As the governing body of the Arrowhead Park Association in Maumee, we wish to clarify the headline “Maumee fears strip joint planned at Arrowhead site.”
The site of the potential strip club, 1500 Holland Rd., is not in Arrowhead Park. Therefore, the Arrowhead Park Association has no zoning authority for that land.
However, as a neighboring business park, we take active interest in what is ultimately developed at that site. With that understanding, we would like to go on record as being adamantly opposed to any type of sexually oriented business so near the park.
The Arrowhead Park Association was created to promote the care and perpetuation of the neighboring community of Arrowhead Park. We believe that such an establishment would offer nothing positive to the local business community.
We urge the city of Maumee government to take every action necessary to prevent sexually oriented businesses from establishing at such a location.
RICHARD A. MOORE
Chairman Arrowhead Park Association Board of Trustees
This is in response to “Mrs. Taft condemns proposal on drugs” and “Experts say drug effort's focus should be prevention” on Aug. 2.
Isn't it time for a change in a day and age when 34 percent of voters support marijuana legalization (according to a USA Today/Gallup poll conducted in August, 2001), when marijuana is found in Toledo's prison (according to a July 9, article), when complete legalization of marijuana is on the November ballot in Nevada, and has already been on the ballot in Alaska, when prisons are taking budget cuts and forcing inmates to sleep in recreation rooms, when the FBI transfers 400 agents from the narcotics division and over to the terrorism department, and, finally, in a day and age when countries like Canada, Jamaica, and practically all of Europe have and/or are making marijuana decriminalization initiatives?
Maybe we should start to question the system in place instead of rejecting all initiatives that might prove to be more successful.
A child molestation scandal of apocalyptic proportions grips the Catholic Church. Almost a hundred Catholic priests exposed as pedophiles. And that's only the tip of the iceberg, I fear. Yet a recent contributor to the Readers' Forum still holds as sacred the blessing of a child molester. What planet am I on?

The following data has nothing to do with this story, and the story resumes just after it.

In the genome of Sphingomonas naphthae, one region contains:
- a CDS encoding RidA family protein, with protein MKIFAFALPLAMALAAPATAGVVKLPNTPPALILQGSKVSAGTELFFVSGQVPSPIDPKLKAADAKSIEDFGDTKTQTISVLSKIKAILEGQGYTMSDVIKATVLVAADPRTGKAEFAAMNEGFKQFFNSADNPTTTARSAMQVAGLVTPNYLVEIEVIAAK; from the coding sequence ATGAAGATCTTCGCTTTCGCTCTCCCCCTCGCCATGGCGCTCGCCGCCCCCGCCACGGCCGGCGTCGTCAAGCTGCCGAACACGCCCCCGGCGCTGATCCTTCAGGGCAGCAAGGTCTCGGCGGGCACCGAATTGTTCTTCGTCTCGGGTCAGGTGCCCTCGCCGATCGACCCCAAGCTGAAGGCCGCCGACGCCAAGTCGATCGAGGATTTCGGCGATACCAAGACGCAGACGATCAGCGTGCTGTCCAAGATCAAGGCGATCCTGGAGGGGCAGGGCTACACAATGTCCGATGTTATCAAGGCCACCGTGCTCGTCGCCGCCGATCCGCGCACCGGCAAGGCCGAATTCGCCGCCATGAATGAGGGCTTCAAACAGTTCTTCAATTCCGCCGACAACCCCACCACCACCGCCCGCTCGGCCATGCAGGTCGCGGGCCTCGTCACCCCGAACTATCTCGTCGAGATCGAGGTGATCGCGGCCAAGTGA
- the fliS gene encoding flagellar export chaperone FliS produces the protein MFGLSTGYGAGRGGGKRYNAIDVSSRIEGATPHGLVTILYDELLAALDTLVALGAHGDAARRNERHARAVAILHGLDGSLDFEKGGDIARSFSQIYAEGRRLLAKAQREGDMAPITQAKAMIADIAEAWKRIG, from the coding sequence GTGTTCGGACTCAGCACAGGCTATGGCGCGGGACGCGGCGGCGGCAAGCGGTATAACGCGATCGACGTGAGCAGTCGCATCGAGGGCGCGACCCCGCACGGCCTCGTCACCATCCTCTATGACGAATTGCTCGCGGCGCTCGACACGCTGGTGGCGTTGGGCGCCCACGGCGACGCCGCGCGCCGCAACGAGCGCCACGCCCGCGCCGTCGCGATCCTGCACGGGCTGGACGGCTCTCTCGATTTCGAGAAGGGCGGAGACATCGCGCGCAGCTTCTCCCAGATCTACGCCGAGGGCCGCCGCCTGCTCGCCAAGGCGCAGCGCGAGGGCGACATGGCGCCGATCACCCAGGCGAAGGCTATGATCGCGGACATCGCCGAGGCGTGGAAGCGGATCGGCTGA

Can't you just picture God scratching His head and saying, “What do I have to do to wake these people up, drop a ton of bricks on their head?”
Men sin because they are sinners; they are not sinners because they sin. Whether a Catholic pedophile, a Baptist whore-monger, a minister embezzling funds, or any other clergy with skeletons in his closet. Men are sinners. All men. This is Christianity 101.
Jesus had a few stinging words for the religious leaders of his day who thought they had arrived in a spiritual sense.
Once you understand that we sin because we are sinners, we are not sinners because we sin, wonderful things will begin to happen. You will avoid the two deadly extremes of self-condemnation and self-righteousness. Sincere Christians hunger and thirst after righteousness. Still we fall short; we miss the mark.
There is only one person who can forgive sins and that's the man who died for them.
Gov. Bob Taft is busy attempting to avoid talk of likely post-re-election tax hikes, and his weak Democrat opponent Tim Hagan all but promises he'll raise taxes. In a state where the budget has grown 104 percent in the last 10 years, there is a message that both of them need to learn:
It's the spending, stupid.
CHAD D. BAUS